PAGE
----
Threats against mosques in Germany - the state is required to protect Muslims Politics and Economy -

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It was a good thing for Norhan Suikan. After threats, in July alone, of bomb attacks on mosques in Iserlun, Villingen-Schwenningen and Munich, as well as the central mosque in Cologne of the Turkish Islamic Union DITIB, the largest Islamic complex with a mosque in Germany, In the past few days have seen other threats against mosques in Duisburg, Mannheim and Mainz.

Norhan Suikan, a 49-year-old lawyer, is the spokeswoman for the Muslim Coordination Council of Germany (KRM), which was founded in 2007, to serve as the platform for the four largest Islamic organizations in Germany. Its members are the Central Council of Muslims in Germany (ZMD), the Turkish Islamic Union for Religious Affairs (DITIB), the Islamic Council of the Federal Republic of Germany (IR) and the Association of Islamic Cultural Centers (VIKZ).

For Suyakan, renewed threats are enough to address the German authorities through an urgent appeal: "Muslims are very insecure and the state must take confidence-building measures," she said Tuesday (23 July) in Cologne. Adding that it is simply the responsibility of the Federal Republic to allow all people to practice their religion without fear or threat of violence, "our coexistence at risk, and therefore our democracy." This is unacceptable, Norhan Suyakan continues.

"The silence of politics and society is increasing and thus strengthens anti-democracy and strengthens extremists," said Ayman Mezik, president of the Central Council of Muslims in Germany, who wrote on Twitter about these threats.

50-year-old Aymen, born in Aachen, said in an interview with Deutsche Welle (-) that he did not hide his concern about violence against Muslims. For him, it is clear that "Islamophobia or anti-Muslim sentiment has increased dramatically." "Almost every week we complain of attacks on mosques or even desecration," he says. Muslims are also "increasingly attacked".

"Since 2017, the year when anti-Muslim attacks on Muslims and Islamic institutions began to be counted for the first time, attacks that caused physical harm to people have become even greater," explains the head of the Central Council of Muslims in Germany.

"The quality of the attacks has become more acute and the numbers that have not been dealt with are much greater, because the police and the judiciary have not been sensitized and trained so far on this subject." In addition, many Muslims have not lodged any complaints.


There are official figures that support the Mizik thesis. According to the Federal Ministry of the Interior, in 2017 registered 1075 crimes were classified as anti-Islam. Of which 239 were attacks on mosques only. Although the final figures for the Federal Ministry of the Interior for 2018 were not yet available, there was a small inquiry from the leftist party. Preliminary figures showed that the number of wounded increased in 2018. Forty people were injured in anti-Muslim attacks until September. While in the same period of 2017, there were only 27 wounded, and the number in the whole year was 32 injured.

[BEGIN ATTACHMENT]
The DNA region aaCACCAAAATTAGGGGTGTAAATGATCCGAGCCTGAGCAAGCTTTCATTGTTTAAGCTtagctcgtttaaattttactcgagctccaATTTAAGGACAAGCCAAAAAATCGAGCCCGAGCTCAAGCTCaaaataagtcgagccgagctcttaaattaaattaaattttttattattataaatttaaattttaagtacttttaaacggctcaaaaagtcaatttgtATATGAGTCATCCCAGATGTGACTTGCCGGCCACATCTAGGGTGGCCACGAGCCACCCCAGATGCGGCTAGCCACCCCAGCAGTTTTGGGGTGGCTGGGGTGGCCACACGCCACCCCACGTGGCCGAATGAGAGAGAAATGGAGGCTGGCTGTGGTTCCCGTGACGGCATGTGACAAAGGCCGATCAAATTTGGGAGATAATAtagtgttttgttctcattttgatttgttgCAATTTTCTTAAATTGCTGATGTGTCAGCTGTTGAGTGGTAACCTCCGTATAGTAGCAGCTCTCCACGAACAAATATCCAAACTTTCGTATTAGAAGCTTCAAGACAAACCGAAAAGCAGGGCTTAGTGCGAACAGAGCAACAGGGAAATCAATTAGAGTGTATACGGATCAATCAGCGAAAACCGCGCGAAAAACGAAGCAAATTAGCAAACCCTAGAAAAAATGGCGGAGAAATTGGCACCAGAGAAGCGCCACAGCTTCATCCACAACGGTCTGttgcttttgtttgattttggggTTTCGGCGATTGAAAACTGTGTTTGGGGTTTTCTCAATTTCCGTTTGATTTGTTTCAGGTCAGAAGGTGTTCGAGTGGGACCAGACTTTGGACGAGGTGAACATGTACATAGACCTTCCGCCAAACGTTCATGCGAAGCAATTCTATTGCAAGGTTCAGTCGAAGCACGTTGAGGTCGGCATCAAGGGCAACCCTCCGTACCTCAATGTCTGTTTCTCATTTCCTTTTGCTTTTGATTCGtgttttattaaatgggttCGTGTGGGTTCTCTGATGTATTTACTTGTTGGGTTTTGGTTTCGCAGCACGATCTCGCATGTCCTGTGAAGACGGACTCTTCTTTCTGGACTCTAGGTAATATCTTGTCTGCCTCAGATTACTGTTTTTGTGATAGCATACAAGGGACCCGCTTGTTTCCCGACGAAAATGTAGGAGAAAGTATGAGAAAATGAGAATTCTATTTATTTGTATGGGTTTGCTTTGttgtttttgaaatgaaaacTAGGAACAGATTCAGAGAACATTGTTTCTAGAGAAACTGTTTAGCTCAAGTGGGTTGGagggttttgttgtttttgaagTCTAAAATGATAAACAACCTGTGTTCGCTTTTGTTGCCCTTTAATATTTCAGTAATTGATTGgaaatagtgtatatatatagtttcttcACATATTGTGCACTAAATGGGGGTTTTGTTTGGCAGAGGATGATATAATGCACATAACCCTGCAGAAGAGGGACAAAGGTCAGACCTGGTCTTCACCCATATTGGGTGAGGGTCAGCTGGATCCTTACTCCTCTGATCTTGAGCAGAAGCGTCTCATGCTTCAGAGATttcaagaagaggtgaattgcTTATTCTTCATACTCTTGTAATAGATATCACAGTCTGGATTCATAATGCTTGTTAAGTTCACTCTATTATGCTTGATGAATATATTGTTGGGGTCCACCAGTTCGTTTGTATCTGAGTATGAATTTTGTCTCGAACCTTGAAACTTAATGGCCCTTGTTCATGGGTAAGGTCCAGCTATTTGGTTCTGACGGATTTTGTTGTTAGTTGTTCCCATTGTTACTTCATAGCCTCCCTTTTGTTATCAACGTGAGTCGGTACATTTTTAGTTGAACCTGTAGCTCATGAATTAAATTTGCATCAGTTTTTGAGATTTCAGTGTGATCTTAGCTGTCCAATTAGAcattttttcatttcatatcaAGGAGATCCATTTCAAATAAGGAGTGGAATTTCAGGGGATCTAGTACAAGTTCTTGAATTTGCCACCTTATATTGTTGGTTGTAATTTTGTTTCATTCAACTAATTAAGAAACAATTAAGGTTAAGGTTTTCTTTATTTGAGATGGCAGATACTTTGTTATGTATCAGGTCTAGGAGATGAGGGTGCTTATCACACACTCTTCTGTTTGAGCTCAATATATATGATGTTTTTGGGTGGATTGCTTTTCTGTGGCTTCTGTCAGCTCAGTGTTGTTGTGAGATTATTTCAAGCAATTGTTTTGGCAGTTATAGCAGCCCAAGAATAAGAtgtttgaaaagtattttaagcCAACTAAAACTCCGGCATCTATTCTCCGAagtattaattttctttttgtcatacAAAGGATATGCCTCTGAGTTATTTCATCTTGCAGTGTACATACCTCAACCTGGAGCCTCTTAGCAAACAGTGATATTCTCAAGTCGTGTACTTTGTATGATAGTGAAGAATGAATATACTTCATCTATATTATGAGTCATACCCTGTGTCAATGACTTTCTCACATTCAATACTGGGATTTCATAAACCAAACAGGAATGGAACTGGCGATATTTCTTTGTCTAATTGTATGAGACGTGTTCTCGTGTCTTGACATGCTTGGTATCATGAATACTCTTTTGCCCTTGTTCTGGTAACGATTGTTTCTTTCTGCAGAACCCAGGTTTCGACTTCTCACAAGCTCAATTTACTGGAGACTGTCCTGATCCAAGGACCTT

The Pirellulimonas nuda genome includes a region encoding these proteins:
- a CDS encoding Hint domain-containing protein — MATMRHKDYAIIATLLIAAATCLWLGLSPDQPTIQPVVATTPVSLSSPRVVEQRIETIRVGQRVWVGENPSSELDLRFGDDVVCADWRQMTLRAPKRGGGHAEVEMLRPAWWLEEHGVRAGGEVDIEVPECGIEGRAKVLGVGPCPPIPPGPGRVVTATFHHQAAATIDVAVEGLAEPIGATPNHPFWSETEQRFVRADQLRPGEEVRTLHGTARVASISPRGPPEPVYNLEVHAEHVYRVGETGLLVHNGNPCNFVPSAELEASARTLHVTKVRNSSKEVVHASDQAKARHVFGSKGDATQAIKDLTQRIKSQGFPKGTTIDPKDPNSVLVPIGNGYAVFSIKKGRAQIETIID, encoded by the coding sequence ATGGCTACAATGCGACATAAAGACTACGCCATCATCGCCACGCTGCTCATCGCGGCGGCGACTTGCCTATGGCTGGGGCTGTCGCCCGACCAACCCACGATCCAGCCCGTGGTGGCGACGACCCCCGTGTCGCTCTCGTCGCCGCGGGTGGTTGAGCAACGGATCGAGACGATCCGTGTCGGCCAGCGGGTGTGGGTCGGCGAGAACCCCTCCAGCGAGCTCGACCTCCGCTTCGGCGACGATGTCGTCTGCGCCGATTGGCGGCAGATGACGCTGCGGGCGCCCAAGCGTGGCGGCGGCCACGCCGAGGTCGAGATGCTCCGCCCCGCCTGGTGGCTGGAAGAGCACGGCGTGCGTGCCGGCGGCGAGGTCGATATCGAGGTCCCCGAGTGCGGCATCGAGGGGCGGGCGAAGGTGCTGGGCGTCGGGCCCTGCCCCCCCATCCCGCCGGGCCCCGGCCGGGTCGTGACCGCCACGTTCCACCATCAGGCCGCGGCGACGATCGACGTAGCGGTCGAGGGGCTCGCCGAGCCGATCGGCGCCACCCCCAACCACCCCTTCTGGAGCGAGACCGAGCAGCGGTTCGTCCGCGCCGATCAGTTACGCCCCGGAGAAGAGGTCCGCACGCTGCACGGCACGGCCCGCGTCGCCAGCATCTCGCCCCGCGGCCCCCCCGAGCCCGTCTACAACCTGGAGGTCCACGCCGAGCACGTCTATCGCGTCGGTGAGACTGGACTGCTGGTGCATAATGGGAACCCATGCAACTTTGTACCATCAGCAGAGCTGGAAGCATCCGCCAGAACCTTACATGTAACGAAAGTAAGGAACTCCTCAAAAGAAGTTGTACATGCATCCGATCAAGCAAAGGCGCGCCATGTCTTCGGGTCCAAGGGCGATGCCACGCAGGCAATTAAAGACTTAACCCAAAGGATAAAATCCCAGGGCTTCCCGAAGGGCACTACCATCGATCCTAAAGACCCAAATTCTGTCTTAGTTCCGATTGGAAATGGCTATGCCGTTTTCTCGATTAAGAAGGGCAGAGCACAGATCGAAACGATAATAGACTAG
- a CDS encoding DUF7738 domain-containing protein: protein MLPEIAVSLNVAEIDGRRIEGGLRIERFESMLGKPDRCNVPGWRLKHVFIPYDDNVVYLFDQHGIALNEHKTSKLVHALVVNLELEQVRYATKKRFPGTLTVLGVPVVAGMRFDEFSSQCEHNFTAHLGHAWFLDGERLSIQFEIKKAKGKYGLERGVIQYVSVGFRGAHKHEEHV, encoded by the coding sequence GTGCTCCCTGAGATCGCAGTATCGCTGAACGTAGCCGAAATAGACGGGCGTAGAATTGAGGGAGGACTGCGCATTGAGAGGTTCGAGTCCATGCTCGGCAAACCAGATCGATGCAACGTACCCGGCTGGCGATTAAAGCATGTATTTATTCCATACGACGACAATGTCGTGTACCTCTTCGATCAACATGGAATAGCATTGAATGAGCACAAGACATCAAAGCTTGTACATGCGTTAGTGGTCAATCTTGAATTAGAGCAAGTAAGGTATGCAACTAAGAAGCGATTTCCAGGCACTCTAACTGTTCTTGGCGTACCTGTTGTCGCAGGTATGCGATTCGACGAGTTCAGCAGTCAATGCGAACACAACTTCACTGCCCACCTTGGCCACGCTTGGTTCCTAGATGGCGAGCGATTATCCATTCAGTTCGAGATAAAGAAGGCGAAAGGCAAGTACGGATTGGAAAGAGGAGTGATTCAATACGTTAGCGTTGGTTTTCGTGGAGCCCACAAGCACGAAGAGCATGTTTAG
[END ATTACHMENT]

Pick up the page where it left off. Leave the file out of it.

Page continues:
Symbolbild Antimuslimischen Rassismus (imago images / M. Heine)

Many Muslims in Germany have long felt threatened, and there were many events in 2016 that included marches against racism

The so-called "center study" of the Friedrich-Ebert-Stiftung shows how widespread reservations are in society towards Muslims. Since 2006, the Foundation has been conducting a study every two years on the prevalence of extreme right-wing positions in Germany. Among other things, researchers in this study compare biases against different population groups, and the result: nearly one out of every five respondents is less Muslim.


Given these figures, it was not surprising that some mosque associations had already begun several years ago to prepare themselves for threats through seminars, Mr Mazik said a few months ago. Security inspections have been introduced in associations, the police response has improved, awareness of the problems has been raised to prevent associations from ignoring crimes.

Deutschland Sehitlik-Moschee in Berlin-Neukölln (- / C. Strack)

A police car stands in front of the "martyrdom" mosque in Berlin to protect worshipers. The landscape remains exceptional in Germany

One thing is clear: there is currently no permanent police protection for mosques. "Even religious institutions can be targets for terrorists, and when there is evidence of danger, protection will be enhanced," said the country's top police chief, Federal Interior Minister Horst Zehover.

However, Norhan Suikan, spokeswoman for the Council of Muslim Coordinators in Germany (KRM), is no longer sufficient in light of the recent bomb threat: "The threat of the current threat has been underestimated and our calls for more protection of the mosques have not been met." Although the threats of bomb attacks did not materialize, fortunately, Muslims, under the present circumstances, are far from going to the mosque; they have no fears.

Daniel Heinrich /

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